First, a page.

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I guessed and checked with google. Adam Smith, of course. (Paragraph 12.) He explains the assymetry very clearly.

We rarely hear, it has been said, of the combinations of masters; though frequently of those of workmen. But whoever imagines, upon this account, that masters rarely combine, is as ignorant of the world as of the subject. Masters are always and every where in a sort of tacit, but constant and uniform combination, not to raise the wages of labour above their actual rate. To violate this combination is every where a most unpopular action, and a sort of reproach to a master among his neighbours and equals. We seldom, indeed, hear of this combination, because it is the usual, and one may say, the natural state of things which nobody ever hears of. Masters too sometimes enter into particular combinations to sink the wages of labour even below this rate. These are always conducted with the utmost silence and secrecy, till the moment of execution, and when the workmen yield, as they sometimes do, without resistance, though severely felt by them, they are never heard of by other people.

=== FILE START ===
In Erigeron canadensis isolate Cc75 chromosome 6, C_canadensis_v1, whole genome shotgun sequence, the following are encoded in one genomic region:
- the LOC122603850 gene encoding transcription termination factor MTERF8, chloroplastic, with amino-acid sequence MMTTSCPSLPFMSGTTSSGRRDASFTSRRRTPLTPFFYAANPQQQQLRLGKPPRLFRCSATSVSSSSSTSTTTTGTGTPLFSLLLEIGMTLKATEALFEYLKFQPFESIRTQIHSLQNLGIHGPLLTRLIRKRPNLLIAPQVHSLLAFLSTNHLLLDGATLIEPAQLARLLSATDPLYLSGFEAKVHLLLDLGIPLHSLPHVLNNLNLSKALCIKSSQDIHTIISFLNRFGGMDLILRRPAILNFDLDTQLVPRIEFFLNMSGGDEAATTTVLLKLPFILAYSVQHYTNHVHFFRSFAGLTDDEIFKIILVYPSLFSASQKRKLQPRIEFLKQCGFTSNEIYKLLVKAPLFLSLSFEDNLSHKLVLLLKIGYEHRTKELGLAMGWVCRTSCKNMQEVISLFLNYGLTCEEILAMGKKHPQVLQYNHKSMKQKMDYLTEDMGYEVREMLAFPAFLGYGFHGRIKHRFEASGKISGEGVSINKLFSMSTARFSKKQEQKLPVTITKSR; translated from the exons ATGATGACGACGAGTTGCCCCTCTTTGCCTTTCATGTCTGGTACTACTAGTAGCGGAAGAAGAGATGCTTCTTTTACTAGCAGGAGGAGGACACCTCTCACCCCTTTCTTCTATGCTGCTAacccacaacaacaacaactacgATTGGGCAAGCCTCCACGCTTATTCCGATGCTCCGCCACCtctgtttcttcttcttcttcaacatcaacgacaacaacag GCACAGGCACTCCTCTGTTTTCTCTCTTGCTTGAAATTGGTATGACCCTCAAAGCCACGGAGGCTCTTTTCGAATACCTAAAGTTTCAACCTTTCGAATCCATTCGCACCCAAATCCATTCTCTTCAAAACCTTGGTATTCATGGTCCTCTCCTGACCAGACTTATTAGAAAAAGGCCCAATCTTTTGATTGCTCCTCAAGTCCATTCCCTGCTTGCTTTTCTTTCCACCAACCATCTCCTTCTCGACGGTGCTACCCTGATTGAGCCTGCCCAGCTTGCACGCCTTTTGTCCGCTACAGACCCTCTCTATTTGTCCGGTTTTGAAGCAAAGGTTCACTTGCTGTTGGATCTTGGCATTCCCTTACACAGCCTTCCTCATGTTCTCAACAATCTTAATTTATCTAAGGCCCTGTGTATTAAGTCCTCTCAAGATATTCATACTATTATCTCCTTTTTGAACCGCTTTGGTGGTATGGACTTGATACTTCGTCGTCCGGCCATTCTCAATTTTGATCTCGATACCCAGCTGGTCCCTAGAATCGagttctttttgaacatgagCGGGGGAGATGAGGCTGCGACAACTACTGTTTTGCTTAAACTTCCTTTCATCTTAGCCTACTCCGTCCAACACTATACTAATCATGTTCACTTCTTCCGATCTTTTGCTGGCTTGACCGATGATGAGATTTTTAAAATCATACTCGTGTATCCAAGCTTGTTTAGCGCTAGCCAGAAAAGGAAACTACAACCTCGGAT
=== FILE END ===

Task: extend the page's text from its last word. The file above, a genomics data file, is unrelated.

So the assymetry is supposed to be normal?

Perhaps the human civilisation is not grown up yet. Ancient wisdoms say: don't cause pain to the others; control your own desires and powers. Yet the prevailing economic ideologies explicitly say to follow only your own interests, disregard the others; and they glorify unlimited greed and firmly oppose any critique of it. Was this really what Adam Smith meant?

by das monde on Wed Nov 30th, 2005 at 04:34:22 AM EST
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